Setting Value-Based Payment Goals — HHS Efforts to Improve U.S. Health Care
By Sylvia M. Burwell, U.S. Secretary of Health and Human Services
The New England Journal of Medicine, January 26, 2015
Now that the Affordable Care Act (ACA) has expanded health care coverage and made it affordable to many more Americans, we have the opportunity to shape the way care is delivered and improve the quality of care systemwide, while helping to reduce the growth of health care costs. Many efforts have already been initiated on these fronts, leveraging the ACA’s new tools. The Department of Health and Human Services (HHS) now intends to focus its energies on augmenting reform in three important and interdependent ways: using incentives to motivate higher-value care, by increasingly tying payment to value through alternative payment models; changing the way care is delivered through greater teamwork and integration, more effective coordination of providers across settings, and greater attention by providers to population health; and harnessing the power of information to improve care for patients.
As we work to build a health care system that delivers better care, that is smarter about how dollars are spent, and that makes people healthier, we are identifying metrics for managing and tracking our progress. A majority of Medicare fee-for-service payments already have a link to quality or value. Our goal is to have 85% of all Medicare fee-for-service payments tied to quality or value by 2016, and 90% by 2018. Perhaps even more important, our target is to have 30% of Medicare payments tied to quality or value through alternative payment models by the end of 2016, and 50% of payments by the end of 2018. Alternative payment models include accountable care organizations (ACOs) and bundled-payment arrangements under which health care providers are accountable for the quality and cost of the care they deliver to patients. This is the first time in the history of the program that explicit goals for alternative payment models and value-based payments have been set for Medicare. Changes assessed by these metrics will mark our progress in the near term, and we are engaging state Medicaid programs and private payers in efforts to make further progress toward value-based payment throughout the health care system.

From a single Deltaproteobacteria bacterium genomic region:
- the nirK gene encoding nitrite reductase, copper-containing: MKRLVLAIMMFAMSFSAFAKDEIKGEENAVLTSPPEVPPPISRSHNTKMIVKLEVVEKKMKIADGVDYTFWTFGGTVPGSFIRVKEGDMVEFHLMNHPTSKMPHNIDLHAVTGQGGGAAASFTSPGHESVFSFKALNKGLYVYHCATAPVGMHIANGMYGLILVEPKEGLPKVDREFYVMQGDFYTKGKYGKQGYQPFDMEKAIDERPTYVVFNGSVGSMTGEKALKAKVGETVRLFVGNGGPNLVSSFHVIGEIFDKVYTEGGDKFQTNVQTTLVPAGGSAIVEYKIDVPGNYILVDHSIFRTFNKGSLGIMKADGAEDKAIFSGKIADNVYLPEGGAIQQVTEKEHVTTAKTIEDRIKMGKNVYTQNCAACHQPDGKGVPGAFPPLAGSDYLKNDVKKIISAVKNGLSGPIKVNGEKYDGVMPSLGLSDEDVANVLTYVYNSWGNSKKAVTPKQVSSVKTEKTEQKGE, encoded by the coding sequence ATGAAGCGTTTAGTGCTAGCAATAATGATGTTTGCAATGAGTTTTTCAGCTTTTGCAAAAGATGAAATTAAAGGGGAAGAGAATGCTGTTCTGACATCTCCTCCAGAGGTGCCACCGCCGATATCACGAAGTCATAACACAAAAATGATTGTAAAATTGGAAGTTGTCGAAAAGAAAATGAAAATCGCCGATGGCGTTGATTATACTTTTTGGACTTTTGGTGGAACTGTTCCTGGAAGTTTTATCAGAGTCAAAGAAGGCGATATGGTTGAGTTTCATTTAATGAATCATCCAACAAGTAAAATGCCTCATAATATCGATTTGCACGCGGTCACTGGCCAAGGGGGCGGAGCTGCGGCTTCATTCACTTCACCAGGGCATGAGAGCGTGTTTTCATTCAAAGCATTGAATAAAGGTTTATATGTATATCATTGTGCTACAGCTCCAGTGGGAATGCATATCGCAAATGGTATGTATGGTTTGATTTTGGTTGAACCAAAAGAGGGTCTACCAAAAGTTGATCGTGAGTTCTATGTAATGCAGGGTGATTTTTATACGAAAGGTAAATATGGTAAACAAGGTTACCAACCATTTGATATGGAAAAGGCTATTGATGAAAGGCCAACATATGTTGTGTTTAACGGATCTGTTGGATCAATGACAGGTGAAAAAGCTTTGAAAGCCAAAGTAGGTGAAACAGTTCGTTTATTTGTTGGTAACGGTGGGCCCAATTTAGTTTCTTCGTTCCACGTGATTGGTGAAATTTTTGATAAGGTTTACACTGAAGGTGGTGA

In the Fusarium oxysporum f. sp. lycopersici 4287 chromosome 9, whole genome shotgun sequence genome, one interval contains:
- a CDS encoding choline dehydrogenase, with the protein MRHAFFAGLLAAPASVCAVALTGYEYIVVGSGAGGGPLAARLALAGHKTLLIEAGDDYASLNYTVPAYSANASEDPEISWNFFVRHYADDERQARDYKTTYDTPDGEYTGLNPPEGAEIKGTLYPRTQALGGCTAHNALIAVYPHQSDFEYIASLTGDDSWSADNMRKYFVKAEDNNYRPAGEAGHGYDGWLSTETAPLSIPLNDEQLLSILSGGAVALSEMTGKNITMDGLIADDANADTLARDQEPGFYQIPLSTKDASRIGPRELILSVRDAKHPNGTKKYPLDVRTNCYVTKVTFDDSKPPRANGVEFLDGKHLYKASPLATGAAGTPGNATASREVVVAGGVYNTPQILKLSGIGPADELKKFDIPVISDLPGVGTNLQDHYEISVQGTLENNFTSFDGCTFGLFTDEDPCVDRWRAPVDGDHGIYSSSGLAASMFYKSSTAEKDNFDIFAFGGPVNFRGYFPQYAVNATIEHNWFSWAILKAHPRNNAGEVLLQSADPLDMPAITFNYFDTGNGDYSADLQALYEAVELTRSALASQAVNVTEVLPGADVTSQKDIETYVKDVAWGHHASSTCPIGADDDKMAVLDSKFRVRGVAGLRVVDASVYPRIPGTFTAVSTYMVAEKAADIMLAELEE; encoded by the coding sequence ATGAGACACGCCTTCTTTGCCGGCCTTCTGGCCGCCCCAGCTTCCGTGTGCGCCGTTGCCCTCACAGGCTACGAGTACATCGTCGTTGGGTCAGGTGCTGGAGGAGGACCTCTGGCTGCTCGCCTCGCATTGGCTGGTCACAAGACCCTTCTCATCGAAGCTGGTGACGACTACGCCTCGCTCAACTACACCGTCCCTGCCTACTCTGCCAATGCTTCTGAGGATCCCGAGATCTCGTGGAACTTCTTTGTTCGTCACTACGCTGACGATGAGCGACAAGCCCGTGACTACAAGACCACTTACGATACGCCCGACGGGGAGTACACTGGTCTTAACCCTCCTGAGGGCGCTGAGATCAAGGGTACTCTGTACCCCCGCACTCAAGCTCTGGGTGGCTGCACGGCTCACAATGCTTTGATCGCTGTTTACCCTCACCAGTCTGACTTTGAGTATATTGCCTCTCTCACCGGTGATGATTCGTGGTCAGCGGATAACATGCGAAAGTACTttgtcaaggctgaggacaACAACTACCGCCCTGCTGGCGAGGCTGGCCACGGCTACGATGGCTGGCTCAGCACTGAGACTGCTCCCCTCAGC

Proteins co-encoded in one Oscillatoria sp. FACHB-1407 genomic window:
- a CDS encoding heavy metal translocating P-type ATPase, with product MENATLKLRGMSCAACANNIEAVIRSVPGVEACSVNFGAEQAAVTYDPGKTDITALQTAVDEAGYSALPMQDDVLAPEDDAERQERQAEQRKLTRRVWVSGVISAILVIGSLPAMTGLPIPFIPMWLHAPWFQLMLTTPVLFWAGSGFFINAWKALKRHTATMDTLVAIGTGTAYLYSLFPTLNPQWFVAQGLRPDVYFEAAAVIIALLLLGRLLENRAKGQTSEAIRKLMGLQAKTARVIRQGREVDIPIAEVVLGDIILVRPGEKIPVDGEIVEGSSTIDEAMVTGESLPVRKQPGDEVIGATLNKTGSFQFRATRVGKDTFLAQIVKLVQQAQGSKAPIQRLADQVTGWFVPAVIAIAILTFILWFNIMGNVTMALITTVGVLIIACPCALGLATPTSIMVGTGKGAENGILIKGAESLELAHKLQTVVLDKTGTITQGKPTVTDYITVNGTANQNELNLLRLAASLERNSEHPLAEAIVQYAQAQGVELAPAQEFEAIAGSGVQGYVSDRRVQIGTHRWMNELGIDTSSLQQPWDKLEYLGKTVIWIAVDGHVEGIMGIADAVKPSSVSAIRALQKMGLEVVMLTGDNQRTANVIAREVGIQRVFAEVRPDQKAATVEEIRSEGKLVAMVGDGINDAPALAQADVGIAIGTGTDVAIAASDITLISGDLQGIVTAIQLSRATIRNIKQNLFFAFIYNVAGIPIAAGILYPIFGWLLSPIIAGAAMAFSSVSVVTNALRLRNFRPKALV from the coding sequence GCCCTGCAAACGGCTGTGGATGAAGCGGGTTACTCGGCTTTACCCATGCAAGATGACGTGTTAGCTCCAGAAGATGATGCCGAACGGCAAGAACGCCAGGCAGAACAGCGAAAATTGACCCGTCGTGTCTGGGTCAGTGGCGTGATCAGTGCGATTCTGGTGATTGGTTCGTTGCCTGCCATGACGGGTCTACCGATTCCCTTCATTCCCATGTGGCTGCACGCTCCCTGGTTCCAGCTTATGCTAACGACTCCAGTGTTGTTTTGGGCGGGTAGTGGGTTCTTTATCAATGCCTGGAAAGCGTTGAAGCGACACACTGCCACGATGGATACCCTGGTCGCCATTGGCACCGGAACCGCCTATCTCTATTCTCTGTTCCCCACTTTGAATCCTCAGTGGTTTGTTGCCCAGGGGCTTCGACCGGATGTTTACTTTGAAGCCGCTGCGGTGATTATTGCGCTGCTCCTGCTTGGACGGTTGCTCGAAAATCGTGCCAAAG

Although we have much to celebrate regarding increased access and quality and reduced cost growth, much of the hard work of improving our health care system lies ahead of us.
Early Evidence On Medicare ACOs And Next Steps For The Medicare ACO Program (Updated)
By Mark McClellan, S. Lawrence Kocot, and Ross White
Health Affairs Blog, January 22, 2015
On December 1, CMS released a Notice of Proposed Rulemaking (NPRM) for the Medicare Shared Savings Program (MSSP), which requests feedback for changes CMS is considering for the Medicare accountable care organization (ACO) programs in 2016 and beyond. The proposal suggests significant potential alterations to the program, many of which we recently reviewed, that would address major issues that ACOs and others have raised: uncertainty and inexperience at transitioning to increasing levels of risk, lack of timely and accurate data, changes in attributed patient populations from year-to-year, and financial benchmarks that fail to account for regional variations and continue to reward high ACO performance over time.
Ideally, big changes in key features in a major program like the MSSP would be based on extensive empirical evidence on what determines success in the program. Unfortunately, only limited evidence, including case studies and some comparative data, is available on the determinants of success for Medicare ACOs, and thus on the MSSP.
Unpacking The Medicare Shared Savings Proposed Rule: Geography And Policy
By Scott Heiser, Carrie Colla, and Elliott Fisher